Proof of access requires “an opportunity to view or to copy plaintiff’s work.” Sid and Marty Krofft Television Prods., Inc. v. McDonald’s Corp., 562 F.2d 1157, 1172 (9th Cir. 1977). This is often described as providing a “reasonable opportunity” or “reasonable possibility” of viewing the plaintiff’s work. 4 Melville B. Nimmer & David Nimmer, Nimmer on Copyright, § 13.02[A], at 13-19 (1999); Jason v. Fonda, 526 F. Supp. 774, 775 (C.D. Cal. 1981), aff’d, 698 F.2d 966 (9th Cir. 1983). We have defined reasonable access as “more than a ‘bare possibility.’” Jason, 698 F.2d at 967. Nimmer has elaborated on our definition: “Of course, reasonable opportunity as [**9] here used, does not encompass any bare possibility in the sense that anything is possible. Access may not be inferred through mere speculation or conjecture. There must be a reasonable possibility of viewing the plaintiff’s work - not a bare possibility.” 4 Nimmer, § 13.02[A], at 13-19. “At times, distinguishing a ‘bare’ possibility from a ‘reasonable’ possibility will present a close question.” Id. at 13-20.
Circumstantial evidence of reasonable access is proven in one of two ways: (1) a particular chain of events is established between the plaintiff’s work and the defendant’s access to that work (such as through dealings with a publisher or record company), or (2) the plaintiff’s work has been widely disseminated. See 4 Nimmer, § 13.02[A], at 13-20-13-21; 2 Paul Goldstein, Copyright: Principles, Law, and Practice § 18.104.22.168., at 90-91 (1989). Goldstein remarks that in music cases the “typically more successful route to proving access requires the plaintiff to show that its work was widely disseminated through sales of sheet music, records, and radio performances.” 2 Goldstein, § 22.214.171.124, at 91. Nimmer, however, cautioned that “concrete cases will pose difficult [**10] judgments as to where along the access spectrum a given exploitation falls.” 4 Nimmer, § 13.02[A], at 13-22.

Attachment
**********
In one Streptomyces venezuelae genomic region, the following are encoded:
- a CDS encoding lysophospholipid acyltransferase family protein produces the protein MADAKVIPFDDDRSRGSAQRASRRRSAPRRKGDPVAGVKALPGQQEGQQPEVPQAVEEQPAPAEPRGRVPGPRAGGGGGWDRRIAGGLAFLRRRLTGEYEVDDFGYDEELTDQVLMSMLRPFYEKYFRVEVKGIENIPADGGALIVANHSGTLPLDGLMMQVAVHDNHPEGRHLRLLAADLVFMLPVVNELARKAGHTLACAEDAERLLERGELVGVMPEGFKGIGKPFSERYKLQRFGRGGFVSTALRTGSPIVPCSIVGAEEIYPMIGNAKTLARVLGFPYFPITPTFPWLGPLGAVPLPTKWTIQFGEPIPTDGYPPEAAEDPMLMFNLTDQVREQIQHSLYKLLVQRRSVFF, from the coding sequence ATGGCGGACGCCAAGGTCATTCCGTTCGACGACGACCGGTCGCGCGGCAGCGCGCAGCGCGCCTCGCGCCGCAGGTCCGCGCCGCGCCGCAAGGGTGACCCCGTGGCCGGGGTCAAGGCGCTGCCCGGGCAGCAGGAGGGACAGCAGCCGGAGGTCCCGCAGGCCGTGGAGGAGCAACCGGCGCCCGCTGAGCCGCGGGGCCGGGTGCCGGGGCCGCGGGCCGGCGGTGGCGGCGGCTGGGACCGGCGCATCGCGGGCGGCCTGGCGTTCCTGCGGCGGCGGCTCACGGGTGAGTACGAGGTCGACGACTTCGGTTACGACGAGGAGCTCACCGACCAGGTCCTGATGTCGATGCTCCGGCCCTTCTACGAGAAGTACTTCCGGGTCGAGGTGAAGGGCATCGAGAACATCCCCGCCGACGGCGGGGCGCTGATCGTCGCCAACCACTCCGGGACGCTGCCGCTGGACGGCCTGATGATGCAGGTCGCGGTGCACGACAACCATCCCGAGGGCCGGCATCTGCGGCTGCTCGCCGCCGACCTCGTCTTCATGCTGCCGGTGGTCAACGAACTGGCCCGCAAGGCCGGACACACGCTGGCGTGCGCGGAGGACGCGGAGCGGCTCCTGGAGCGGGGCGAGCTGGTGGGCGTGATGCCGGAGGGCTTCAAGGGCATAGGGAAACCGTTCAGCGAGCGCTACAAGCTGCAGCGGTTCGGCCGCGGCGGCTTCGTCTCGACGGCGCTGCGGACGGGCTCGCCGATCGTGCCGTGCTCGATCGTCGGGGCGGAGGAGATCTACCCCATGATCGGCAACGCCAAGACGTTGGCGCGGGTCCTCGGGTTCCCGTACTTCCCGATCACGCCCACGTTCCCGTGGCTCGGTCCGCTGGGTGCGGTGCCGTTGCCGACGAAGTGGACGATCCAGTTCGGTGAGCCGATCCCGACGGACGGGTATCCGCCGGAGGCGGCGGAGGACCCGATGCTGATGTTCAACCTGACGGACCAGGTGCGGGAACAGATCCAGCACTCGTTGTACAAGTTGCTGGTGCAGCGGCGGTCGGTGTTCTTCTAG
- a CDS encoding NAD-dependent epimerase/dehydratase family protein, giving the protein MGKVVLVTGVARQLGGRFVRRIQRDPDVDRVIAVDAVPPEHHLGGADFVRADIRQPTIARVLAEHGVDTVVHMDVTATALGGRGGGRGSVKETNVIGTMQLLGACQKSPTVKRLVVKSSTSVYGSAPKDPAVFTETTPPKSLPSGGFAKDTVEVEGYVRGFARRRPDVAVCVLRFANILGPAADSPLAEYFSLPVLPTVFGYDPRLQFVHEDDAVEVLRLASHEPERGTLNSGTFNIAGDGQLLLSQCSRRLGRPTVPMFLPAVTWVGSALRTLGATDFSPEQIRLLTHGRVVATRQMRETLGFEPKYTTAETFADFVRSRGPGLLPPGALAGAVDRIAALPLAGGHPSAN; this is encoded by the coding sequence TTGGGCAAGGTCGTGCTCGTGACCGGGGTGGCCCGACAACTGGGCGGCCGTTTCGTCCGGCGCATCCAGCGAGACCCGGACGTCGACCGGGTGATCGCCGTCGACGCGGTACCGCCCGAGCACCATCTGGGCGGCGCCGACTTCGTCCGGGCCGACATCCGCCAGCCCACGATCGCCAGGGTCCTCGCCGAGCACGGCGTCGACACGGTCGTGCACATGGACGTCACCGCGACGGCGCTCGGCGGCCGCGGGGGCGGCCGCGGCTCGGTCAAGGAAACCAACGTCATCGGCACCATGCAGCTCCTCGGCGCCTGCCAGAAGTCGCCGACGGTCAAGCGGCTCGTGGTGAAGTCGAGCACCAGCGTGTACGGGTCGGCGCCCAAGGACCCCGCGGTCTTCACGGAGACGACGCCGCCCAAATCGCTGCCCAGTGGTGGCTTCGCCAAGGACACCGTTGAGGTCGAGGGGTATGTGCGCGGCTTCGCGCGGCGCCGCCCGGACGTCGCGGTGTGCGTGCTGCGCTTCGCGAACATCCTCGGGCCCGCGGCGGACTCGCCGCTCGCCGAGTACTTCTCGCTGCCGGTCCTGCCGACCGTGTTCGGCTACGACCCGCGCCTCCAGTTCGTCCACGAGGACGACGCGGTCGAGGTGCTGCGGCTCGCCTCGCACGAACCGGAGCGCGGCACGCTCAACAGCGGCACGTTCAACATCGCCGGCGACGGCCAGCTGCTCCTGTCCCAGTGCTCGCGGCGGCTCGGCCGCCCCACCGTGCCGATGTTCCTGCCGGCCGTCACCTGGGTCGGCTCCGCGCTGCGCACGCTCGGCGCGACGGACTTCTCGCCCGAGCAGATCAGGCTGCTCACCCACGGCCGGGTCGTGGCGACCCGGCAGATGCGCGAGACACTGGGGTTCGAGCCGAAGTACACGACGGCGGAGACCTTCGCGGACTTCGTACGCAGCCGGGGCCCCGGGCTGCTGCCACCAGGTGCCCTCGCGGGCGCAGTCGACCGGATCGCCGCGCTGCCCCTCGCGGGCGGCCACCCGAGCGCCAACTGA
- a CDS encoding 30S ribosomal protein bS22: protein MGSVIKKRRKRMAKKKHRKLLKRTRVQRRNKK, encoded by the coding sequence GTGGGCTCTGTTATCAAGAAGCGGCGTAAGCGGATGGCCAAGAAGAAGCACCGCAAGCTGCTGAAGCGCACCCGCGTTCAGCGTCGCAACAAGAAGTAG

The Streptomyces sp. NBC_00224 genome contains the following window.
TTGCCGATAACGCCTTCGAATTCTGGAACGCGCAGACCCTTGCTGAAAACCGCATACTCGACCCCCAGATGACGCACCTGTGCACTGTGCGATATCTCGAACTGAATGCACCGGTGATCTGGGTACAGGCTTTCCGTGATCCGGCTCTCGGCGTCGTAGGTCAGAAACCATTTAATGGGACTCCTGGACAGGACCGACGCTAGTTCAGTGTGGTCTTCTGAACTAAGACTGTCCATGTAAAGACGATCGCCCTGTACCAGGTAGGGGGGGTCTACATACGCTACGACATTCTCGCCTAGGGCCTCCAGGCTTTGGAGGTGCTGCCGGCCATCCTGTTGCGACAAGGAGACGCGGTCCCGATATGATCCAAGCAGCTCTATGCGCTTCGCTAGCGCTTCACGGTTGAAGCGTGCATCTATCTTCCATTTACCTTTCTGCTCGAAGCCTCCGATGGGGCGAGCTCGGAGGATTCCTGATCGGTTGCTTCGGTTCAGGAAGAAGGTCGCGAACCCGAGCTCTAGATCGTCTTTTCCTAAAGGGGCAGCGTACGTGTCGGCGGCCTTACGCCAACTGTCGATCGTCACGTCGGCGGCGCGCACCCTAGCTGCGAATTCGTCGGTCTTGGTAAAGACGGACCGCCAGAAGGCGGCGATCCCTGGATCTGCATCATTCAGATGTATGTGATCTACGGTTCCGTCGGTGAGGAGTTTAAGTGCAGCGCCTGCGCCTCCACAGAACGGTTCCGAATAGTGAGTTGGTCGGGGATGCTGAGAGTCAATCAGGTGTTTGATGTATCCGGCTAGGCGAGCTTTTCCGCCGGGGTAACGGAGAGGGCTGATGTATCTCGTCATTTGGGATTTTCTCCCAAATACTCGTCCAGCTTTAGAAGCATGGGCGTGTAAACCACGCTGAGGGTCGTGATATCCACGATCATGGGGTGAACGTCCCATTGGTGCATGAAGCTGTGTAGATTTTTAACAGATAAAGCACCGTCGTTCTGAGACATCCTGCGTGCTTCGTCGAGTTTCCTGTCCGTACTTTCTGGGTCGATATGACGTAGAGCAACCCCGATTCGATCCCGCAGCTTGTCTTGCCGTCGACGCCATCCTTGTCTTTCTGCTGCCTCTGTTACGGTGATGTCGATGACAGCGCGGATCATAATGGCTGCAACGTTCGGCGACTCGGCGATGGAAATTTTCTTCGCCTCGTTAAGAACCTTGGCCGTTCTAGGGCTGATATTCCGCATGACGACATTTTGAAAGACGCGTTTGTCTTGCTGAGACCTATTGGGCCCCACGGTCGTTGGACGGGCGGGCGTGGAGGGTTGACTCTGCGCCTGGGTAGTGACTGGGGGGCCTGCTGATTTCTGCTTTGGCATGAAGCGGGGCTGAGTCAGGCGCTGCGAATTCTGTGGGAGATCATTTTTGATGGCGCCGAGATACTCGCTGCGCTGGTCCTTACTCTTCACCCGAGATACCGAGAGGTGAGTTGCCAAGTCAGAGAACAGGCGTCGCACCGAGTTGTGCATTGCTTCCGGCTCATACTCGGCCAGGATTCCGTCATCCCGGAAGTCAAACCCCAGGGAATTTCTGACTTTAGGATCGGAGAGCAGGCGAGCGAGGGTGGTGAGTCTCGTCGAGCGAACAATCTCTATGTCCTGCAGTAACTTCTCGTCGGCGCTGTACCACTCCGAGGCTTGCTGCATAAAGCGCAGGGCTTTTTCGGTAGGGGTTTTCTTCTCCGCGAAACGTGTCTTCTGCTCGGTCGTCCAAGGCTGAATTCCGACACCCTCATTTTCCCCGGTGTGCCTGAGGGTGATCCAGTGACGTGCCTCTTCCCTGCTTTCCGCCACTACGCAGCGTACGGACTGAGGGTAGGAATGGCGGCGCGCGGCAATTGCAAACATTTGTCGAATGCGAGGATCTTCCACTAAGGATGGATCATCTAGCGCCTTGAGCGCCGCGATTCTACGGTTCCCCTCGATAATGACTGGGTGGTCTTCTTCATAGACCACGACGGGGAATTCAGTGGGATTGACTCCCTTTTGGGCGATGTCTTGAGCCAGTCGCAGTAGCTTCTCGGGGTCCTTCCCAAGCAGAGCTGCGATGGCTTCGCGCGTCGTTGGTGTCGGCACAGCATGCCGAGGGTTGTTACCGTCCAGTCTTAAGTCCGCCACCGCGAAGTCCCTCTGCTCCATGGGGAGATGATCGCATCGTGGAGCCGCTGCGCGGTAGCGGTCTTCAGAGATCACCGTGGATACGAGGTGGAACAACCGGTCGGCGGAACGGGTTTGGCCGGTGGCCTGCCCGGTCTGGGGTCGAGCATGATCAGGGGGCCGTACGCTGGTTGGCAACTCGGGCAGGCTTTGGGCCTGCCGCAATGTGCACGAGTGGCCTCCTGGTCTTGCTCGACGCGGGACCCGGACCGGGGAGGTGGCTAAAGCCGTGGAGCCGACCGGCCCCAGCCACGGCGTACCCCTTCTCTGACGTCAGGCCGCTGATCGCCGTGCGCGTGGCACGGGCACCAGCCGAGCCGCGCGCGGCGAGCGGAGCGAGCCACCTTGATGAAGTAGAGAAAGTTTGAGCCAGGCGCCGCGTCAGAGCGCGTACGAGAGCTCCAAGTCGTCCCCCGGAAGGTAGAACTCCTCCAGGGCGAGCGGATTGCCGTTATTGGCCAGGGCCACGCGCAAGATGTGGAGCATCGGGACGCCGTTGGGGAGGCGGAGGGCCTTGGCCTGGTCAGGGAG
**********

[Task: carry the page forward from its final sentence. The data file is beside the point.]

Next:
Proof of widespread dissemination is sometimes accompanied by a theory that copyright infringement of a popular song was subconscious. Subconscious copying has been accepted since Learned Hand embraced it in a 1924 music infringement case: “Everything registers somewhere in our memories, and no one can tell what [*483] may evoke it . . . . Once it appears that another has in fact used the copyright as the source of this production, he has invaded the author’s rights. It is no excuse that in so doing his memory has played him a trick.” Fred Fisher, Inc. v. Dillingham, 298 F. 145, 147-48 (S.D.N.Y. 1924). In Fred Fisher, Judge Hand found that the similarities between the songs “amounted to identity” and that the infringement had occurred “probably unconsciously, what he had certainly often heard only a short time before.” Id. at 147.
In modern cases, however, the theory of subconscious copying has been applied to songs that are more remote in time. ABKCO Music, Inc v. Harrisongs Music, Ltd., 722 F.2d 988 (2d Cir. 1983) is the [**11] most prominent example. In ABKCO, the Second Circuit affirmed a jury’s verdict that former Beatle George Harrison, in writing the song “My Sweet Lord,” subconsciously copied The Chiffons’ “He’s So Fine,” which was released six years earlier. See id. at 997, 999. Harrison admitted hearing “He’s So Fine” in 1963, when it was number one on the Billboard charts in the United States for five weeks and one of the top 30 hits in England for seven weeks. See id. at 998. The court found: “the evidence, standing alone, ‘by no means compels the conclusion that there was access . . . it does not compel the conclusion that there was not.’” Id. (quoting Heim v. Universal Pictures Co., 154 F.2d 480, 487 (2d Cir. 1946)). In ABKCO, however, the court found that “the similarity was so striking and where access was found, the remoteness of that access provides no basis for reversal.” Id. Furthermore, “the mere lapse of a considerable period of time between the moment of access and the creation of defendant’s work does not preclude a finding of copying.” 4 Nimmer, § 13.02[A], at 13-20 (citing ABKCO, 722 F.2d at 997-98). [**12]